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''The Prodigal Son''
''The Prodigal Son''
Directed by Jonathan Bank
Mint Theater Company
311 W. 43rd St. 3rd Fl., between 8th and 9th avenues
Opened May 23, 2007
Tues., Wed. & Thurs 7 p.m., Fri. & Sat 8 p.m., matinees Sat. & Sun. 2 p.m.
$55 (212) 315-0231 or www.minttheater.org
Closes July 1, 2007
Reviewed by Paulanne Simmons June 9, 2007
St. John Hankin's ''The Prodigal Son,'' written in 1905 and since forgotten, was an obvious choice for Mint Theater Company, which is committed to ''brining new vitality to neglected plays.'' But it is doubtful the decision-makers at the Mint had any idea that the current escapades of heiress Paris Hilton would make the play so timely.
In ''The Prodigal Son,'' the ne'er-do-well younger son, Eustace (think useless) Jackson (Roderick Hill, in a role he effortlessly slinks into) appears, ragged and apparently unconscious, on the doorstep of his parents' home just when ''the governor,'' Samuel Jackson (Richard Kline), is standing for parliament and Eustace's older brother, Henry (Bradford Cover), is about to ask for the hand of Stella Faringford (Margot White), the daughter of the aristocratic but impoverished Sir John and Lady Faringford (Lee Moore and the imperial and impressive Kate Levy).
Eustace plays on the sympathy of his dotty mother (Tandy Cronyn), the affection of his sister, Violet (Leah Curney) and the self-serving narcissism of the local physician, Dr. Glaisher (W. Alan Nebelthau) to install himself in the household as a pampered invalid. But he can't fool his avaricious and conniving father and older brother, who insist that he do something his temperament and training render impossible, i.e., work.
Eustace is left with no other choice but to use his own wiles to exploit his brother and father's weakness (social snobbery and their desire for advancement) to get what he wants. St John Hankin's clever and concise dialogue and Jonathan Bank's skilled direction make the ensuing familial battle intriguing and delightful.
In his notes, Bank says that he and his designers (set designer Crag Napoliello and costume designer, Hwi-Won Lee) ''are striving to make the play look and feel as fresh as it seemed when each of us read it (without necessarily ‘relocating' the play to a specific time or place which presents its own distractions.)'' Bank says he cut out lines referring to the recent addition of electricity to the Jackson textile mills, as well as to carriages and lanterns. The play is performed without a British accent.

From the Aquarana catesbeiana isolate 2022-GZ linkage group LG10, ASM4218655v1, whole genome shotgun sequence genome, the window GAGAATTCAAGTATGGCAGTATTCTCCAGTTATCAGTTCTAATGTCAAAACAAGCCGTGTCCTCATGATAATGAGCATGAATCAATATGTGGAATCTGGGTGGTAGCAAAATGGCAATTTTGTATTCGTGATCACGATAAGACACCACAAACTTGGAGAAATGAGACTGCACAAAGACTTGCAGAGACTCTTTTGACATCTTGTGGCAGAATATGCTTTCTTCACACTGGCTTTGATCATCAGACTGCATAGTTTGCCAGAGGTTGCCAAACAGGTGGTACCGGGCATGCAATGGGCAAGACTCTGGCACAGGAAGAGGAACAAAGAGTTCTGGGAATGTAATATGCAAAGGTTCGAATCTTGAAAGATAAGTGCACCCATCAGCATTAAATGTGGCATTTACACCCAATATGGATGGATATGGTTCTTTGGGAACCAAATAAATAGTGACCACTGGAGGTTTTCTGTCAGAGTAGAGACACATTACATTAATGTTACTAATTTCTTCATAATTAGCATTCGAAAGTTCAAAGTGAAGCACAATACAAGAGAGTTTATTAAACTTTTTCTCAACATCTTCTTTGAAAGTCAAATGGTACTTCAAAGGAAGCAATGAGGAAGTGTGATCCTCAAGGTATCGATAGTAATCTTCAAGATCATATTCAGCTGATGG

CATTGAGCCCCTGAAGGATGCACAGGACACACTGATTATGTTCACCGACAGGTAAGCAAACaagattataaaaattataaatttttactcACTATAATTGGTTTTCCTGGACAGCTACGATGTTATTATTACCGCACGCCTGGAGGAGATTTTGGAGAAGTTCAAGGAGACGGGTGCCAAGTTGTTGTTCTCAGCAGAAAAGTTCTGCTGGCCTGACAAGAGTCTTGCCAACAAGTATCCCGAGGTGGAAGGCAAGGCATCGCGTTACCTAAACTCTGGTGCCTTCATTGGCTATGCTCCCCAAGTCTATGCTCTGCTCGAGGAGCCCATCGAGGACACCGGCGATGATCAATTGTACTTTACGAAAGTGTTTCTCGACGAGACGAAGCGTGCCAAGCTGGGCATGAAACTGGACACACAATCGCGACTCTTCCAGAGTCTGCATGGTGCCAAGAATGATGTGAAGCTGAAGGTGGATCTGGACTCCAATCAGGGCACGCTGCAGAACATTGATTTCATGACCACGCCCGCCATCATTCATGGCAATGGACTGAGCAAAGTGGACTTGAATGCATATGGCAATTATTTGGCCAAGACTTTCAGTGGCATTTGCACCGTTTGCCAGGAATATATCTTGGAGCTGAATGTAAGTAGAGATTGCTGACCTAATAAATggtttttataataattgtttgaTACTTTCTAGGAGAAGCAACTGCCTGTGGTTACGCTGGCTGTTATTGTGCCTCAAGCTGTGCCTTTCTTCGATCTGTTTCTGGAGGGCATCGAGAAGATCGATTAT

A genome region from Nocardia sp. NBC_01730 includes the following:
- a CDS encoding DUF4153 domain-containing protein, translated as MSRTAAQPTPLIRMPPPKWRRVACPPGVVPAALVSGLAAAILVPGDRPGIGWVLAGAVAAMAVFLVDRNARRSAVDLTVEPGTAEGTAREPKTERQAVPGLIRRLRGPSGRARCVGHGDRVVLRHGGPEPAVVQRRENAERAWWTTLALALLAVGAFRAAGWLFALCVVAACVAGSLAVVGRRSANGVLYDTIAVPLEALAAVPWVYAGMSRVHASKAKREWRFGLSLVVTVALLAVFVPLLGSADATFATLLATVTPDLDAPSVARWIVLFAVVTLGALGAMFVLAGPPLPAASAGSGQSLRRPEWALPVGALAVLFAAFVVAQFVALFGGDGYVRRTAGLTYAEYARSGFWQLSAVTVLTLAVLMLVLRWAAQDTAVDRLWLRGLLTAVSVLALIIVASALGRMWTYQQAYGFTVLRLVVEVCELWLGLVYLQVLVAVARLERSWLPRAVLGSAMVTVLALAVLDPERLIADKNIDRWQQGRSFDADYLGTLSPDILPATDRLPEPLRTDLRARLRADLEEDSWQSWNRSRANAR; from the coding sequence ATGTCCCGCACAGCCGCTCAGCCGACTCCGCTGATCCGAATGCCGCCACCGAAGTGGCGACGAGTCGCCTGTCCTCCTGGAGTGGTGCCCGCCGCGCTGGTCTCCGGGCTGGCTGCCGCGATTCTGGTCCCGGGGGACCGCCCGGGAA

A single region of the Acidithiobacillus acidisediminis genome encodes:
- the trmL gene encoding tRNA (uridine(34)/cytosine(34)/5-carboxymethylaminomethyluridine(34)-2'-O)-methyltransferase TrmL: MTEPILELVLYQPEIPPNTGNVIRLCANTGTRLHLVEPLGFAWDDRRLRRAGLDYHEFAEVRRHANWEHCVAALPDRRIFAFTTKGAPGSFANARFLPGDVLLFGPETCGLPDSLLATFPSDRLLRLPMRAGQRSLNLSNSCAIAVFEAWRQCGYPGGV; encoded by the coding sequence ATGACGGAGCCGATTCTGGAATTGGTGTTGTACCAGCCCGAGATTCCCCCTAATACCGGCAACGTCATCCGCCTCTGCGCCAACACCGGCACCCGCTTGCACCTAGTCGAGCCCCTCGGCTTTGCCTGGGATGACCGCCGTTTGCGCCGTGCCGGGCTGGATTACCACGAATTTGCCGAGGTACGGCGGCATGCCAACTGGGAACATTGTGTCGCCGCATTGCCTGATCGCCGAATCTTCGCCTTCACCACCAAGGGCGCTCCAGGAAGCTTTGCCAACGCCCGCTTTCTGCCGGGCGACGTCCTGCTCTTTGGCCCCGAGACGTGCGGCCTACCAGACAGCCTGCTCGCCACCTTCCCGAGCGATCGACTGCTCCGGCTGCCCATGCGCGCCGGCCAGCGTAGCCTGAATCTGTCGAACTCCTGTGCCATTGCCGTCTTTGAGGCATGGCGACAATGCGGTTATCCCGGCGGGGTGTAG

There is no one, however, who would mistake ''The Prodigal Son'' for anything but a British play written during the early years of the 20th century. This is not only because of the references to parliament or the fact that Eustace had been packed off to Australia (the colonies were a great place to send reprobate sons), or even the use of titles like ''Lady'' and ''Sir.'' It is simply that the fixation on ''position,'' so nicely elucidated by Lady Faringford (''It's all we have left and we use it to our advantage so we don't have to do something useful, like other people'') is as British as the Queen.
If the British have made a fetish of position, they have also made a national pastime of destroying the pretensions of position, very often on stage. It is into this class of plays that ''The Prodigal Son'' squarely falls.
But unlike lesser plays of this genre, ''The Prodigal Son condemns the idle rich, the social climbers and the profligate son with the same brushstroke. In a society ruled by class, the play seems to say, no one is innocent.
Lady Faringford dislikes and fears Jackson's opponent who criticizes her husband because he rented a drafty cottage to a worker, who subsequently died of pneumonia, and then wanted to evict his widow for nonpayment of rent; but while Eustaces's sympathies clearly lie with the widow, he has no intention of rousing himself to do anything to help her or others in her class. In fact, Eustace attempts to do nothing for his own sister, who has neither the money nor the position to make a good match and will most probably end up an old maid.
The United States has never been a country where one couldn't buy position for oneself or at the very least one's children. But that hardly makes this country a classless society. Over a hundred years after its writing, race, ethnicity and money still separate people often living just a few blocks from each other. ''The Prodigal Son'' has not lost its relevance, even if Paris Hilton does spend a few days in jail.
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